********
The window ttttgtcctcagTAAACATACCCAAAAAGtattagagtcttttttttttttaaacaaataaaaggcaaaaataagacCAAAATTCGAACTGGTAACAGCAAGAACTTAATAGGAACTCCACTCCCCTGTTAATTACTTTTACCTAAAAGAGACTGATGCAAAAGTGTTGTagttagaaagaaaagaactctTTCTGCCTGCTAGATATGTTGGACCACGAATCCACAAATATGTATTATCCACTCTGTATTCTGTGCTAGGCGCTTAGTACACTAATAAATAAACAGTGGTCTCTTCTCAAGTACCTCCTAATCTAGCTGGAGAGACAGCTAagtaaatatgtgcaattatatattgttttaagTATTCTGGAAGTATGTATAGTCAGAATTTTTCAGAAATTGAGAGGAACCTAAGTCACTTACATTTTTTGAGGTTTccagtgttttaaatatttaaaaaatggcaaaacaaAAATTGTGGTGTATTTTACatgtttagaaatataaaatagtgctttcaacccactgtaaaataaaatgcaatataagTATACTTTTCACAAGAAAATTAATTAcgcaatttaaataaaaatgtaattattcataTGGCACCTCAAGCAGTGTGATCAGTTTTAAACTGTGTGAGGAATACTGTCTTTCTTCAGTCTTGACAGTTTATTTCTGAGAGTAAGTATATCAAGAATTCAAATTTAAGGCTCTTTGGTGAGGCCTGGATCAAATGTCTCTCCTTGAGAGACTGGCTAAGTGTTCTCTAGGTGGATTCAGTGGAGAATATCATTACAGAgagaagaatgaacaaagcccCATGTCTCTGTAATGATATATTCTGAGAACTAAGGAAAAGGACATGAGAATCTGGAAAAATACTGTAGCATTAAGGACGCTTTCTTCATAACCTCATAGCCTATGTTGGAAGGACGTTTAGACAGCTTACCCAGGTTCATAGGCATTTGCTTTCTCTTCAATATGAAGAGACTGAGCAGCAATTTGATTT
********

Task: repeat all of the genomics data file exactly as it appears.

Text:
The window ttttgtcctcagTAAACATACCCAAAAAGtattagagtcttttttttttttaaacaaataaaaggcaaaaataagacCAAAATTCGAACTGGTAACAGCAAGAACTTAATAGGAACTCCACTCCCCTGTTAATTACTTTTACCTAAAAGAGACTGATGCAAAAGTGTTGTagttagaaagaaaagaactctTTCTGCCTGCTAGATATGTTGGACCACGAATCCACAAATATGTATTATCCACTCTGTATTCTGTGCTAGGCGCTTAGTACACTAATAAATAAACAGTGGTCTCTTCTCAAGTACCTCCTAATCTAGCTGGAGAGACAGCTAagtaaatatgtgcaattatatattgttttaagTATTCTGGAAGTATGTATAGTCAGAATTTTTCAGAAATTGAGAGGAACCTAAGTCACTTACATTTTTTGAGGTTTccagtgttttaaatatttaaaaaatggcaaaacaaAAATTGTGGTGTATTTTACatgtttagaaatataaaatagtgctttcaacccactgtaaaataaaatgcaatataagTATACTTTTCACAAGAAAATTAATTAcgcaatttaaataaaaatgtaattattcataTGGCACCTCAAGCAGTGTGATCAGTTTTAAACTGTGTGAGGAATACTGTCTTTCTTCAGTCTTGACAGTTTATTTCTGAGAGTAAGTATATCAAGAATTCAAATTTAAGGCTCTTTGGTGAGGCCTGGATCAAATGTCTCTCCTTGAGAGACTGGCTAAGTGTTCTCTAGGTGGATTCAGTGGAGAATATCATTACAGAgagaagaatgaacaaagcccCATGTCTCTGTAATGATATATTCTGAGAACTAAGGAAAAGGACATGAGAATCTGGAAAAATACTGTAGCATTAAGGACGCTTTCTTCATAACCTCATAGCCTATGTTGGAAGGACGTTTAGACAGCTTACCCAGGTTCATAGGCATTTGCTTTCTCTTCAATATGAAGAGACTGAGCAGCAATTTGATTT